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Layout of the Site

Designers Knowledge Base


In considering site layout the designer should take into account the following areas:

  • the topography of the site
  • restrictions imposed by adjacent structures and land use
  • traffic routes for pedestrians, plant, deliveries, machinery and materials together with site entrances and exits
  • site security
  • service routes
  • emergency access
  • fuel storage
  • the positioning of site accommodation and storage

In each of these areas the designer should be aware of, and assess the risks from, the following principal hazards. This list is not exhaustive as each design is unique.

Some possible principal hazards and risks

  • contact with electricity
  • fire or explosion caused by the poor planning of storage areas for flammable gases or liquids
  • falling from height: falling from structure or into excavations
  • struck by mobile plant
  • struck by moving vehicle caused by poorly planned vehicle and pedestrian routes
  • collapse caused by unstable structures, or poorly stored materials
  • contact with moving machinery caused by inadequate protection or warnings of the presence of operating static machines
  • falling objects from structures or into excavations


Ensure the site layout proposals reflect the sequence of construction and ensure adequate access throughout the site during all phases of the work, ensure adequate separation of plant and personnel and ensure adequate space for welfare facilities, site offices and storage. Crane movement should be taken account of and site security maintained.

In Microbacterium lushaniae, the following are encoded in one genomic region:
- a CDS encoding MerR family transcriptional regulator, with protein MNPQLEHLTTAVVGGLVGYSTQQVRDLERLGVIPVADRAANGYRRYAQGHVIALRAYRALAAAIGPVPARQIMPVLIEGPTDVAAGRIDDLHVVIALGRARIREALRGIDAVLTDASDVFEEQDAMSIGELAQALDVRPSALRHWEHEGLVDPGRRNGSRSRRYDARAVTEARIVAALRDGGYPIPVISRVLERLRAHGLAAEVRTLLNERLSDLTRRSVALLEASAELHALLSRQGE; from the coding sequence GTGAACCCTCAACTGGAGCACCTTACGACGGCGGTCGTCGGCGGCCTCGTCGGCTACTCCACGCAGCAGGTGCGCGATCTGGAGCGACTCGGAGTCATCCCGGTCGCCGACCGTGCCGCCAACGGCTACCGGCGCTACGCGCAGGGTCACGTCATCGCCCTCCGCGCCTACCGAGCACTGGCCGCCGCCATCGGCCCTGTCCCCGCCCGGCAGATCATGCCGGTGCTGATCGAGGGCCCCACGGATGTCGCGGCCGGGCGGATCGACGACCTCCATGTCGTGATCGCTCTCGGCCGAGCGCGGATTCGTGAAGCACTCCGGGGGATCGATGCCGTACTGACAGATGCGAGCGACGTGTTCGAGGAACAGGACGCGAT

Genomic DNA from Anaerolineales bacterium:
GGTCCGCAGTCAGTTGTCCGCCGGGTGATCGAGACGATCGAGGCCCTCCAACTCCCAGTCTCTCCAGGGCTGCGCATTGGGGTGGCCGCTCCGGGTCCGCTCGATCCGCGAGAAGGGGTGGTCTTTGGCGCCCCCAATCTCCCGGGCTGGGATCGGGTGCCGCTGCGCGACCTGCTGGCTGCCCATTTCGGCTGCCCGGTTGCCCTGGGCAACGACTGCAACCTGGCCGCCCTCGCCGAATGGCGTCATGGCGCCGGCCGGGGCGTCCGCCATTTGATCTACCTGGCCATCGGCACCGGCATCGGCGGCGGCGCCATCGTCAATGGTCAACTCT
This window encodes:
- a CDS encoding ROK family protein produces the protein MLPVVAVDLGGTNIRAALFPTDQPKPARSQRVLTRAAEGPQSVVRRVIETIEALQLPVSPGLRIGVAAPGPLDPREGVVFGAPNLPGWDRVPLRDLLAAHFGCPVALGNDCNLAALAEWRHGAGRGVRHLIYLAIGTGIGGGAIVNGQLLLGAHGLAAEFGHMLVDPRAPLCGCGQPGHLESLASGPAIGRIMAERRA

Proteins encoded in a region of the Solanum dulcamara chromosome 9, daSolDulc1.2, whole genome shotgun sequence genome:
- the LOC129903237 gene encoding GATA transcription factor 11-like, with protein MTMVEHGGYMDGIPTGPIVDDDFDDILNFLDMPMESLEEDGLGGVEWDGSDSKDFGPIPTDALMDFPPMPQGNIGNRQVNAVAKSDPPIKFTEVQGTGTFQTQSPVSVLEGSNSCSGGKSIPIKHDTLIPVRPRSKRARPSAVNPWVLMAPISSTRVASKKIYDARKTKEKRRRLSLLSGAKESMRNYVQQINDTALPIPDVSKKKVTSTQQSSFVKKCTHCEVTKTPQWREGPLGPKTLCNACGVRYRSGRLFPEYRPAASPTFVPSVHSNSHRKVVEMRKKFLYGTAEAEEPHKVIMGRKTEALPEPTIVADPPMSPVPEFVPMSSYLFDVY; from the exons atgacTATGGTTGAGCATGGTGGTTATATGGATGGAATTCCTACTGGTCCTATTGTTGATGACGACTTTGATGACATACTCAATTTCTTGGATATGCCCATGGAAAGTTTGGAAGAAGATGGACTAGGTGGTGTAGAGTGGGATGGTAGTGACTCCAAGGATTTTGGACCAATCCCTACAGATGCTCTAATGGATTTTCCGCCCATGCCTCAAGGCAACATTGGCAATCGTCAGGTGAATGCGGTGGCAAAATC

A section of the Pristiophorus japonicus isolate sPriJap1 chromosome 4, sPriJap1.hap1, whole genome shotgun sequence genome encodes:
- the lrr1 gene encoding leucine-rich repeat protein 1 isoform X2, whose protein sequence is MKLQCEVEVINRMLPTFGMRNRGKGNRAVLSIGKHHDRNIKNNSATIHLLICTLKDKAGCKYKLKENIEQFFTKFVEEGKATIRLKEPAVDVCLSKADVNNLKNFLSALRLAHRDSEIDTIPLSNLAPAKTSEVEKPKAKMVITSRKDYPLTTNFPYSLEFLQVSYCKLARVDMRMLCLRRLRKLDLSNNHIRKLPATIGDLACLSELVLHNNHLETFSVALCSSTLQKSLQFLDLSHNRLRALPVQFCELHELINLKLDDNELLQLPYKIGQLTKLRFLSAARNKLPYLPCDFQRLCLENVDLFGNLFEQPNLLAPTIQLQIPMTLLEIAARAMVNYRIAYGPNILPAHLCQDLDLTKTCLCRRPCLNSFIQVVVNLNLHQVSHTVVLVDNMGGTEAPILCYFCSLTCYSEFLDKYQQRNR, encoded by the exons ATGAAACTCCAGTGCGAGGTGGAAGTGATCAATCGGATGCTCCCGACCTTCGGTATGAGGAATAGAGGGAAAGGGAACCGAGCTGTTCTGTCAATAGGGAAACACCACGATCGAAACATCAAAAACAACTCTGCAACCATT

Some design options to mitigate or eliminate hazards

  • Is it better to have off-site fabrication and off-site storage to reduce on-site activities?
  • Is it possible to design one-way site access roads?
  • Design phased completion to allow continued safe construction and occupation of finished work if necessary
  • Design for adequate maintenance access
  • Design to allow use of permanent roads as site access roads
  • Design to ensure minimum number of handling activities
  • Avoid design sequences which mean different trades work together
  • Design service routes to avoid active construction